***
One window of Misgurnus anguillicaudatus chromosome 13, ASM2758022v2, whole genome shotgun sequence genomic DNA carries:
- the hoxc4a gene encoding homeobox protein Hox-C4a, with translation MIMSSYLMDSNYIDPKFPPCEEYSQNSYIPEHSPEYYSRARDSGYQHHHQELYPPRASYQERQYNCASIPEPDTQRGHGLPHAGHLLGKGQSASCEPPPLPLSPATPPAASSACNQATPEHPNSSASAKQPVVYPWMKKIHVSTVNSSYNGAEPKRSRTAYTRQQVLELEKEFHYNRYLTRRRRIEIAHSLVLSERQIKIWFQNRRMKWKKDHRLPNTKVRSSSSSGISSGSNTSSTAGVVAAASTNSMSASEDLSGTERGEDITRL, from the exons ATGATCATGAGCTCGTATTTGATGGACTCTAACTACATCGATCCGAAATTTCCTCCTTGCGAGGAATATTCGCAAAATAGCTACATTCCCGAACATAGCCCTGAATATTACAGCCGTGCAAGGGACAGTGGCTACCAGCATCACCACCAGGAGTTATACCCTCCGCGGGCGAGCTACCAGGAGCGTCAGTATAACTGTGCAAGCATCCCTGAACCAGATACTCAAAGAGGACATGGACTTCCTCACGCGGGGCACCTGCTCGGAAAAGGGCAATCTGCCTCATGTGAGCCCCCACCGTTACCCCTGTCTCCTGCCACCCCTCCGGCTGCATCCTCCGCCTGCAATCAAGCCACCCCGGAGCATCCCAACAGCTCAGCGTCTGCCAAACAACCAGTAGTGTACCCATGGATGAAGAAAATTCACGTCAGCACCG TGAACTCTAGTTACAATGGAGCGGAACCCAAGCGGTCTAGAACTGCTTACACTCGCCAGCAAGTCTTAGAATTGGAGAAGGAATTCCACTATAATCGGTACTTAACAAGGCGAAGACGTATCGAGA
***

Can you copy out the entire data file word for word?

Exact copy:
One window of Misgurnus anguillicaudatus chromosome 13, ASM2758022v2, whole genome shotgun sequence genomic DNA carries:
- the hoxc4a gene encoding homeobox protein Hox-C4a, with translation MIMSSYLMDSNYIDPKFPPCEEYSQNSYIPEHSPEYYSRARDSGYQHHHQELYPPRASYQERQYNCASIPEPDTQRGHGLPHAGHLLGKGQSASCEPPPLPLSPATPPAASSACNQATPEHPNSSASAKQPVVYPWMKKIHVSTVNSSYNGAEPKRSRTAYTRQQVLELEKEFHYNRYLTRRRRIEIAHSLVLSERQIKIWFQNRRMKWKKDHRLPNTKVRSSSSSGISSGSNTSSTAGVVAAASTNSMSASEDLSGTERGEDITRL, from the exons ATGATCATGAGCTCGTATTTGATGGACTCTAACTACATCGATCCGAAATTTCCTCCTTGCGAGGAATATTCGCAAAATAGCTACATTCCCGAACATAGCCCTGAATATTACAGCCGTGCAAGGGACAGTGGCTACCAGCATCACCACCAGGAGTTATACCCTCCGCGGGCGAGCTACCAGGAGCGTCAGTATAACTGTGCAAGCATCCCTGAACCAGATACTCAAAGAGGACATGGACTTCCTCACGCGGGGCACCTGCTCGGAAAAGGGCAATCTGCCTCATGTGAGCCCCCACCGTTACCCCTGTCTCCTGCCACCCCTCCGGCTGCATCCTCCGCCTGCAATCAAGCCACCCCGGAGCATCCCAACAGCTCAGCGTCTGCCAAACAACCAGTAGTGTACCCATGGATGAAGAAAATTCACGTCAGCACCG TGAACTCTAGTTACAATGGAGCGGAACCCAAGCGGTCTAGAACTGCTTACACTCGCCAGCAAGTCTTAGAATTGGAGAAGGAATTCCACTATAATCGGTACTTAACAAGGCGAAGACGTATCGAGA